|entry way with kissing fish|
The Hilo I know has a reputation as a business deathbed. With the exception of anchors Macy's and Sears, the stores in Prince Kuhio Plaza change often. Restaurants, both locally owned and national restaurant chains, have often met the same sad fate. But one local restaurant, in spite of a bucket load of odds against it, has managed to survive while others have failed. Miyo's Restaurant, located in the Waiakea Villas complex, just five minutes away from General Lyman Field (Hilo Airport), seems to have cheated death in Hilo. So how did this hole-in-the-wall manage to brave tough times in such a hick little town?
For starters, lets look at why Miyo's should not have survived. The location, while seemingly convenient, has had a history of economic failure. What began as a Sheraton property has deterioriated to something resembling tenement housing. It is on the edge of this complex that Miyo's took up shop on the second floor of a dark, dimly lit building without handicap access. Bathrooms are located downstairs, which means diners will need to descend a steep staircase and go further into the bowels of the building. Local talk is that the bathrooms are haunted by spirits, no doubt casualties from the tsunamis which have inundated the area. Miyo's is also understaffed and hopelessly crowded. On a Friday evening, be prepared to be bumped by other diners making their way to their tables. And if you are like me and have a major gecko phobia, going to Miyo's at night is out of the question.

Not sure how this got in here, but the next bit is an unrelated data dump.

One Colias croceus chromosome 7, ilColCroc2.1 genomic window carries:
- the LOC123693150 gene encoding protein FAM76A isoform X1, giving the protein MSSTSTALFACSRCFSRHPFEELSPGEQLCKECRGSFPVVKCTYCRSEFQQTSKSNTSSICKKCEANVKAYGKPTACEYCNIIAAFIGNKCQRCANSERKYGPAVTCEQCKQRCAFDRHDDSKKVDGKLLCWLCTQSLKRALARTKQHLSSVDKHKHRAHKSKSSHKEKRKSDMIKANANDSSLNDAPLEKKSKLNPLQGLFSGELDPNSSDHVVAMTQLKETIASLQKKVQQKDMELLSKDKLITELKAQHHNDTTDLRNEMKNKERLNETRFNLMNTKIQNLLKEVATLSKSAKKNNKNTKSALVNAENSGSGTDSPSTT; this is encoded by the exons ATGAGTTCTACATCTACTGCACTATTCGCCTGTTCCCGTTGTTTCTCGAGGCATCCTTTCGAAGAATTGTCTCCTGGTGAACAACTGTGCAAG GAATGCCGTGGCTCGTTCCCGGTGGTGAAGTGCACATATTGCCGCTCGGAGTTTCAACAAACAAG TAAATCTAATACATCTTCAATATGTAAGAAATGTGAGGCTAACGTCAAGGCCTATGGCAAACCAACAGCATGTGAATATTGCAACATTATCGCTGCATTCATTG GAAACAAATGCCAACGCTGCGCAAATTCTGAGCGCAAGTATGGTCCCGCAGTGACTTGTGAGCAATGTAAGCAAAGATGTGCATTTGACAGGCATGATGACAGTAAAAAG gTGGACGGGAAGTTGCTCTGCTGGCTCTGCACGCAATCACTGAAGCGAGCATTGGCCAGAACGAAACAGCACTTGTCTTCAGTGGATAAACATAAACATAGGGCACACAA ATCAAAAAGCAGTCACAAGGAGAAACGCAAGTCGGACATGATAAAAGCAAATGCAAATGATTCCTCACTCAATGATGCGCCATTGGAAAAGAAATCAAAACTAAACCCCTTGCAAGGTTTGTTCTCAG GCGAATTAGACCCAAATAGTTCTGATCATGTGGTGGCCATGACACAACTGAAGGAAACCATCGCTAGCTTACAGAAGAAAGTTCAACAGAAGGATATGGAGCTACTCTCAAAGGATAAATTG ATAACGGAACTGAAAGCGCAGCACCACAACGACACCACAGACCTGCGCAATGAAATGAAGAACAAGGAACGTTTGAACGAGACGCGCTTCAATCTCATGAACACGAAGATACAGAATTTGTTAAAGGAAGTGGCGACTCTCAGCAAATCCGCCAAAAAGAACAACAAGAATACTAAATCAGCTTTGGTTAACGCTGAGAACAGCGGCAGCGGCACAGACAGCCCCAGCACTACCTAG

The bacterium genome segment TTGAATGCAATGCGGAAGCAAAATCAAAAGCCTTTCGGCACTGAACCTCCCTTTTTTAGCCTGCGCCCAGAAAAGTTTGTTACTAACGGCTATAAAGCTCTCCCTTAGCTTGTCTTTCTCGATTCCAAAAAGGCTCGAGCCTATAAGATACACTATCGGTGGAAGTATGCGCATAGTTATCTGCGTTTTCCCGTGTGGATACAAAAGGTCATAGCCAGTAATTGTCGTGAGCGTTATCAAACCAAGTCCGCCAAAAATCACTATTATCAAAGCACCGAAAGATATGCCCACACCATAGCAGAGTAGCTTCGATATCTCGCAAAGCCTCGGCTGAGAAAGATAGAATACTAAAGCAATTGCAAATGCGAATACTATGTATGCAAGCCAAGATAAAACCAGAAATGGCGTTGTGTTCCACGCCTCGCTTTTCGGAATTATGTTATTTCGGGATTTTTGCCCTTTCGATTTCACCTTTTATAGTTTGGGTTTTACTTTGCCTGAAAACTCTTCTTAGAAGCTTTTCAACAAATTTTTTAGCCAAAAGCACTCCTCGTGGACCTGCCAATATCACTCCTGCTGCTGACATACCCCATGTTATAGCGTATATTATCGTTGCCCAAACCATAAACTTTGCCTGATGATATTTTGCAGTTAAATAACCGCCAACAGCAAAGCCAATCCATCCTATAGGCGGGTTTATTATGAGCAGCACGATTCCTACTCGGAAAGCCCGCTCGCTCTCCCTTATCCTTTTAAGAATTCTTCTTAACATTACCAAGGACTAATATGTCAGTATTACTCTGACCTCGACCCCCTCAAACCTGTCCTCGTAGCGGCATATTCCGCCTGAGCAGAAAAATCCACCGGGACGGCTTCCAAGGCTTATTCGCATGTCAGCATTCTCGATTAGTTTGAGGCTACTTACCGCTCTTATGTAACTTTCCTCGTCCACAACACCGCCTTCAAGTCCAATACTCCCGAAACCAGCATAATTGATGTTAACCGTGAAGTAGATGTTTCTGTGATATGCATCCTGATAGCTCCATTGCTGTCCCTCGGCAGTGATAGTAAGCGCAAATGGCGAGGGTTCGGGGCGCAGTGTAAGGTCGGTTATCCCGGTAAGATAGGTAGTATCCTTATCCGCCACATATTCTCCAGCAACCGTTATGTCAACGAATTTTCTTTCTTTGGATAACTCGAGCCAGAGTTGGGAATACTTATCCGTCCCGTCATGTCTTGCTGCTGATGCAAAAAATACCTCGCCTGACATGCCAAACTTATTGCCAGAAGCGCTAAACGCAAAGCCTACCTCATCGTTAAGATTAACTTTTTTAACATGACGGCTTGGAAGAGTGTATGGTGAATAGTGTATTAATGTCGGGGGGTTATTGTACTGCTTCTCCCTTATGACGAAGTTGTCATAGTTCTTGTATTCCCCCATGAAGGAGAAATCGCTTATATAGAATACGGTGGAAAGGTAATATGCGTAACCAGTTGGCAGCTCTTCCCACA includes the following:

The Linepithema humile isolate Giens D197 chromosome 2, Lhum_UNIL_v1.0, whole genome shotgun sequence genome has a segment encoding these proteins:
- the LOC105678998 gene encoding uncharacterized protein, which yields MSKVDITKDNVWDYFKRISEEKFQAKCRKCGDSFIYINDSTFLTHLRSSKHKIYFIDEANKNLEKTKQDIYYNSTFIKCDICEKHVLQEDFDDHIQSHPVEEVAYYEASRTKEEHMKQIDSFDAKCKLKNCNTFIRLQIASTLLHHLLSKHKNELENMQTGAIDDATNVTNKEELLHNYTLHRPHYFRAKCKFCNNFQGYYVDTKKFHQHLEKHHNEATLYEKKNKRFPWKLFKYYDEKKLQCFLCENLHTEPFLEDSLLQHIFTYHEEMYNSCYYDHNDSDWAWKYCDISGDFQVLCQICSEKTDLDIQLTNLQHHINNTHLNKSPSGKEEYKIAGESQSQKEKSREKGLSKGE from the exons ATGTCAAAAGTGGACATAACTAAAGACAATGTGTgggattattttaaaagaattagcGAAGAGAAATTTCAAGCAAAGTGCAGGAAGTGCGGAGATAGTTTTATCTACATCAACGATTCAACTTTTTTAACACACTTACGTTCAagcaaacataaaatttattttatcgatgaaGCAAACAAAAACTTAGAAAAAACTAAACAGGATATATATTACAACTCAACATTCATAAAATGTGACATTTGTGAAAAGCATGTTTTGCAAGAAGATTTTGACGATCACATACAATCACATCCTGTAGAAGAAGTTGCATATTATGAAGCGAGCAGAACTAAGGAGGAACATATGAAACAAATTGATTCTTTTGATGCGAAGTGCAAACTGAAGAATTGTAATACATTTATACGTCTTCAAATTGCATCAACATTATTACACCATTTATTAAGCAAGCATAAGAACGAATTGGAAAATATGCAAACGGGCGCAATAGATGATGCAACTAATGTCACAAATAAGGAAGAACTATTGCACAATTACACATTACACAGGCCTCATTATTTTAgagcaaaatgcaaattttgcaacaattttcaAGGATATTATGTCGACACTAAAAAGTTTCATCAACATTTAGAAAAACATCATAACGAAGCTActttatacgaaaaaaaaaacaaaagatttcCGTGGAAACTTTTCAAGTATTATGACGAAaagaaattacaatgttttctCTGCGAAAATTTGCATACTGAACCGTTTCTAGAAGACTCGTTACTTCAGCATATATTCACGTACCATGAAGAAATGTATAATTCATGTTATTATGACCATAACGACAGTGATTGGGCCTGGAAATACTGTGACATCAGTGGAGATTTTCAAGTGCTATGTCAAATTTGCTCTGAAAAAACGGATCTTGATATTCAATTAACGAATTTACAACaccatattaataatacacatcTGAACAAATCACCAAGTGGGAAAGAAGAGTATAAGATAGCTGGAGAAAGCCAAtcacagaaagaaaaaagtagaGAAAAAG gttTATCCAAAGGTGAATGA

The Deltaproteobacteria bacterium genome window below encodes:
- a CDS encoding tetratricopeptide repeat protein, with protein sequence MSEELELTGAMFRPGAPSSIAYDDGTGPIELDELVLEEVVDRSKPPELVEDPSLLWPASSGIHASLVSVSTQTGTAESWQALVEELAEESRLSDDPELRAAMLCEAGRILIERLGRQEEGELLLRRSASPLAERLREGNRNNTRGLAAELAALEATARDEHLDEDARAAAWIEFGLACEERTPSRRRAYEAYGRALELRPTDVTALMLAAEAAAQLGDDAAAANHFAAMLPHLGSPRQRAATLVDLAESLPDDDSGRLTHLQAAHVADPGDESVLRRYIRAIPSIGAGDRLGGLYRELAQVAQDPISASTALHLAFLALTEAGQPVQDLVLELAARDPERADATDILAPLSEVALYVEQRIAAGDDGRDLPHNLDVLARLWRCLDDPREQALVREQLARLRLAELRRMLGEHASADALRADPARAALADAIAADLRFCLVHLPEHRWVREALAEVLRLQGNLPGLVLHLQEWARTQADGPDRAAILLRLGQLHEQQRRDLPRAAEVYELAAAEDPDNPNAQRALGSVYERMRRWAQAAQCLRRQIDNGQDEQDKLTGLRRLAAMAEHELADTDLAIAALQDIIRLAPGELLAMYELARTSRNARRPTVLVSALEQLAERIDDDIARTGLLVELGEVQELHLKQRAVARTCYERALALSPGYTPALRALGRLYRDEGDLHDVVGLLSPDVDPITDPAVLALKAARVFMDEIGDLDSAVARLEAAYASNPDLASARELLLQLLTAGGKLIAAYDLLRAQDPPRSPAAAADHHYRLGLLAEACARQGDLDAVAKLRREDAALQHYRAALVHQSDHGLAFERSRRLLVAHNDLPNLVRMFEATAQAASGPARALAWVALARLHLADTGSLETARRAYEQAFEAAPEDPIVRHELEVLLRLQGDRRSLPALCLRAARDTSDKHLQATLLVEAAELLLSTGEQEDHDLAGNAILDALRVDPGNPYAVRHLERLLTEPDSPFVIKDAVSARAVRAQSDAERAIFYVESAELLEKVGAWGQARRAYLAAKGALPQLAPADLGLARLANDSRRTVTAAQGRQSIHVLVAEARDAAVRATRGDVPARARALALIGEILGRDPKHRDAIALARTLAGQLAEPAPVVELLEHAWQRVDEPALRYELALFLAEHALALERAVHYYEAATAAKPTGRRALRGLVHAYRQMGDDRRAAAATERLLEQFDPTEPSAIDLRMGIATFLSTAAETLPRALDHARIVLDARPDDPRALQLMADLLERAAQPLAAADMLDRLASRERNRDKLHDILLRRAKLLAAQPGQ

|tonkatsu & tempura|
When Miyo's opened, the signature dish was sesame chicken. Its still on the menu, and it is impossible to recreate at home, as the ingredients in the sesame sauce are indistinguishable. I ate it all the time, until I decided to try other things. I like the fried oysters, sauteed salmon, broiled saba, tonkatsu and sauteed eggplant. Most of the plates come with a mound of fresh veggies, and if you request it, you can get the mayonnaise-based sesame dressing (on my to-do list of things to try and recreate at home). Kids eat the same thing all the time: miso soup (wakame only) and rice and tempura udon.
|Every diner receives a dish of pickled vegetables.|
|Salads at Miyo's are beautiful and have a variety of vegetables.|
|sauteed salmon & vegetable tempura|
|a happy diner|
And a final word of warning to those who are like me (gecko-phobic): add Miyo's to your list of places to avoid at night (yup, add it right next to Seaside). There are fricking disgusting lizards everywhere! So if you find yourself ono for Miyo's on a Friday or Saturday night and don't have any reservations, consider yourself lucky and don't despair. Miyo's will happily do take-out. No having to wait (even if you have a reservations), no having to wind your way through a maze of chairs and tables, no having to share your table with diners you don't even know, and best of all, no lizards running over your foot or across your arm!
January 2013 Update: Miyo's has reopened in a different location. They are no longer gecko-infested, but going there requires much patience on the part of diners. The new restaurant is much larger than the previous location, although diners are still cramped in there like sardines.